In the meantime, it was Pacino who got her work with the notoriously fussy director Terrence Malick. “Tree of Life was a big film and I hadn’t worked much, so I think Terrence wanted to make sure I was OK to work with. So he phoned up Al, who reassured him that I wasn’t crazy. And that I turned up on time.”

She paid her own fare to Texas to meet Malick, a man so reclusive he makes JD Salinger look like Amy Childs. Then he sent her to the Metropolitan Museum to see Raphael’s Madonna and study Lauren Bacall’s languorous diction. The result was an idealised mother-figure of the 1950s, with renaissance serenity and a grave beauty

“It changed everything,” says Chastain, seizing on the idea of beauty. “Because before that, I was always being told I wasn’t pretty enough.” Or more particularly, not blonde enough. “I have a friend who is a writer and also a redhead, and he said that when scripts talk about the look of a character they might say ‘blonde’ or ‘brunette’. But it’s never ‘red’. Being a redhead just doesn’t seem to be normal.”

She resisted going down the Lindsay Lohan route and dying her hair a preposterous shade of platinum, which is just as well because with her ivory colouring, her auburn hair makes her striking in a way that harkens to her grandmother’s Celtic ancestry. Nevertheless, when she did go blonde, to play the helpless sexpot whose only friend is her maid in The Help, she turned heads – and got her first Oscar nomination.

“I’d walk out of the trailer in a red dress with the blonde hair, and I have never seen guys look at me like that,” she says ruefully. “They would drop their food when I walked by. And then I would go back in my trailer after shooting and come out in my jeans, my hair in a ponytail with my face washed of make-up. You could see the look of disappointment on every man’s face when they realised it wasn’t true.”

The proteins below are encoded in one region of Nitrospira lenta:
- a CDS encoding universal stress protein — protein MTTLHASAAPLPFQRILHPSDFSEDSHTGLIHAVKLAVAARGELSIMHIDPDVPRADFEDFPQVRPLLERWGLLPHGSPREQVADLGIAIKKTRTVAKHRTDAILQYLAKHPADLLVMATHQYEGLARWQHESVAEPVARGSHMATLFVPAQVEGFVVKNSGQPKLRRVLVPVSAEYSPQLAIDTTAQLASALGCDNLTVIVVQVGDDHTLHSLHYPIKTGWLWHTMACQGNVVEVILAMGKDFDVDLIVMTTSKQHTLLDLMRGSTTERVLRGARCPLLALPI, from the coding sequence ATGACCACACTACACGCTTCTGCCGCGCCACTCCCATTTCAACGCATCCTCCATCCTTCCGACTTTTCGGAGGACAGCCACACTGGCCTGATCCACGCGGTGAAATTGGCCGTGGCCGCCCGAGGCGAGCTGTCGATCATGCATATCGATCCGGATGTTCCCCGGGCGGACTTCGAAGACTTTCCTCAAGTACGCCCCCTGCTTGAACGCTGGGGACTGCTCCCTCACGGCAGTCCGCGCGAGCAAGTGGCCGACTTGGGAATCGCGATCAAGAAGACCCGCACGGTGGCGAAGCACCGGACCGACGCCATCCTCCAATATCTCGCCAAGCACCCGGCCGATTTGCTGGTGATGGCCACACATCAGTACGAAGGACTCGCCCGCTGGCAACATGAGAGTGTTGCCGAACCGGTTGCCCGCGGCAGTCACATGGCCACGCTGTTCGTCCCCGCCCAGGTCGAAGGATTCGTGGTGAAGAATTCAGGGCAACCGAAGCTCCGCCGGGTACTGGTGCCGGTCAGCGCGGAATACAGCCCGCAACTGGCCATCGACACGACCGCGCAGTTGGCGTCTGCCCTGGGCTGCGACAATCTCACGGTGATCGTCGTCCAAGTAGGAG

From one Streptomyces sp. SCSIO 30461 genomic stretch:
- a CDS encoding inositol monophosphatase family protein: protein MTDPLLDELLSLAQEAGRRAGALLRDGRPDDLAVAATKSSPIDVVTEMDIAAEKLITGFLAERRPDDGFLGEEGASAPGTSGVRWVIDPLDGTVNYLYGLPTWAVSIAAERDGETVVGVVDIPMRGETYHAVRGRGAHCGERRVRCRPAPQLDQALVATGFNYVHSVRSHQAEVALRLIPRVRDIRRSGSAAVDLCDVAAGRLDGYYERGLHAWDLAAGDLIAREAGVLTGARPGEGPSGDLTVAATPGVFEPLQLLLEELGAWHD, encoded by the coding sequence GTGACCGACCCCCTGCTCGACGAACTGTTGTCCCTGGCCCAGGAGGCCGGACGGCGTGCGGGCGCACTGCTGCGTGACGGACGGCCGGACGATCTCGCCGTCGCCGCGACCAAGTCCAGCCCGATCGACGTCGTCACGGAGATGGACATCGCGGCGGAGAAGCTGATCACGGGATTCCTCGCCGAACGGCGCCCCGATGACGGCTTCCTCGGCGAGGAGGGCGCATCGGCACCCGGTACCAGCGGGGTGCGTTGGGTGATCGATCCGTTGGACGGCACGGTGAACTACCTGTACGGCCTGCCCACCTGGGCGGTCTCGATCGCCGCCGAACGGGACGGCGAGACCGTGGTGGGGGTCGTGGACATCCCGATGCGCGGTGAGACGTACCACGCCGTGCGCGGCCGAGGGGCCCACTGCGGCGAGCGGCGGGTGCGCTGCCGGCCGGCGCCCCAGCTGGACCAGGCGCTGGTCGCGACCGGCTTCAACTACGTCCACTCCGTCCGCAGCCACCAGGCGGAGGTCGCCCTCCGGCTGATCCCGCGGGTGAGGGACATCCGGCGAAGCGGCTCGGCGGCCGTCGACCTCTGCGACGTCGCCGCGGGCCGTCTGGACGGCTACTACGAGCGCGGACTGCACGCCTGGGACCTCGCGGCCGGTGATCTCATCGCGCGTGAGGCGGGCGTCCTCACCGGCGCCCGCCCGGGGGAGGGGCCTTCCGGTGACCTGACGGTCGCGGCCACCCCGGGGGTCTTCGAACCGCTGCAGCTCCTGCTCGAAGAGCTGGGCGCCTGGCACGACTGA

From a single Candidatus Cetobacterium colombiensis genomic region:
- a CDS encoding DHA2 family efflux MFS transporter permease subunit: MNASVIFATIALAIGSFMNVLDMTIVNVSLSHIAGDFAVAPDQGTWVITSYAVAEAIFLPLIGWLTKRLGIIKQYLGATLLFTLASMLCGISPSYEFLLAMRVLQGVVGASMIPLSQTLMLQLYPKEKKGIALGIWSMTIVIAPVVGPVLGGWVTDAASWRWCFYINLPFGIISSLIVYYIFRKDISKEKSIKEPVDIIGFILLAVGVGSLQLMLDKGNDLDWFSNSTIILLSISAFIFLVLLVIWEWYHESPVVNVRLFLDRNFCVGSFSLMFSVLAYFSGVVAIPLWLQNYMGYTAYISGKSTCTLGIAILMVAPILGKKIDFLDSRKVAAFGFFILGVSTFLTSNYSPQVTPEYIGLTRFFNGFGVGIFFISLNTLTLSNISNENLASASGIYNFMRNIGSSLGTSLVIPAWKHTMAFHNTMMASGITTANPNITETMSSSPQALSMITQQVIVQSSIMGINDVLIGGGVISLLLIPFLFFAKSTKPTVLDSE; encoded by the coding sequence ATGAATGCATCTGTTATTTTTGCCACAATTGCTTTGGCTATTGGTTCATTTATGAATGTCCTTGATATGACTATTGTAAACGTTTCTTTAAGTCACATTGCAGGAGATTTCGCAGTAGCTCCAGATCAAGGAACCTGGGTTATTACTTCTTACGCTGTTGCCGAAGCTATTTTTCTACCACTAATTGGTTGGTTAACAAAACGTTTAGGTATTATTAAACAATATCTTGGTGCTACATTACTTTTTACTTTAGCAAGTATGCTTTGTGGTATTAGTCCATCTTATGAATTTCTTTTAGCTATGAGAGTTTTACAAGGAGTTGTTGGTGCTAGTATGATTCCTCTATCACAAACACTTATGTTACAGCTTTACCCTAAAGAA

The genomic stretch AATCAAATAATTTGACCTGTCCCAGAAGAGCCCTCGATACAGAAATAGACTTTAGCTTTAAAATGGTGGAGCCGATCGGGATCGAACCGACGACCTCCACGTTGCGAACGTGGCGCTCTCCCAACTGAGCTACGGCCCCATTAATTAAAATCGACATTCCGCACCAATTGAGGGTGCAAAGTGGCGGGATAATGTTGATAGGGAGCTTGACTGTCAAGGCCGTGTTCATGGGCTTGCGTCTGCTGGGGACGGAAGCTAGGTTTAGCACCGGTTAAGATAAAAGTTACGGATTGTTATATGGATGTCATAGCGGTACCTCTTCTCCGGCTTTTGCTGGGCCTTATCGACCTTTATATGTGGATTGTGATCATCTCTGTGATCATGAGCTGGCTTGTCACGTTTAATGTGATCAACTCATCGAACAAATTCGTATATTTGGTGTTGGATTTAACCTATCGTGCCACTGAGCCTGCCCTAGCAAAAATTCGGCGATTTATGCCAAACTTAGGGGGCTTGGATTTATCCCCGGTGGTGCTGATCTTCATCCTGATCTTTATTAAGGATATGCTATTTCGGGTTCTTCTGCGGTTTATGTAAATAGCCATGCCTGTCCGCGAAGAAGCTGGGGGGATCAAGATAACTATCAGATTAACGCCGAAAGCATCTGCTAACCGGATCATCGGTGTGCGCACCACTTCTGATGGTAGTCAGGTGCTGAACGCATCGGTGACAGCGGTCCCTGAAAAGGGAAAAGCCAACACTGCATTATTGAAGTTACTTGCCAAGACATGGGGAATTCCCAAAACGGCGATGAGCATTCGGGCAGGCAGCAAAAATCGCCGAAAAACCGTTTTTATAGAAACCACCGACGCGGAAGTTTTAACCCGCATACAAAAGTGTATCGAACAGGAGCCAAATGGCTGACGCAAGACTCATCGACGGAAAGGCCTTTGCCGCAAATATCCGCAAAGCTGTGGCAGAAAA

Chastain has returned to an understated look for her Broadway production of The Heiress, which reaches its final curtain this weekend. Best remembered as a film with Olivia de Havilland as the mousy spinster who falls for the ardent gold-digging Montgomery Clift, Chastain deflects the glamour of this revival on to her co-star Dan Stevens of Downton Abbey. “When he walks out on stage you get a lot of whooping, like Elvis,” she says, sweetly. “He’s become quite a sex symbol.”

After that, there’s The Disappearance of Eleanor Rigby, co-starring James McAvoy, Chastain’s equal when it comes to output. Their film is a single relationship story of a marriage that comes apart. “One film follows his point of view, and one film follows her point of view. It’s his perspective of what happened and it’s her perspective of what happened, which I find that really exciting.”

Chastain is currently based in New York, which she likes for the bustle although she misses having a garden. However, no sooner has her play finished than she’s planning her next project. “I’m going to go to Europe and just … disappear,” she says eagerly. “Up till now I’ve been working so hard because I don’t want it to go away. That uncertainty doesn’t go away, but I think that I might be able to take a month off. That’s progress, isn’t it?” n

Twitter: @Siobhansynnot

Mama is released 22 February (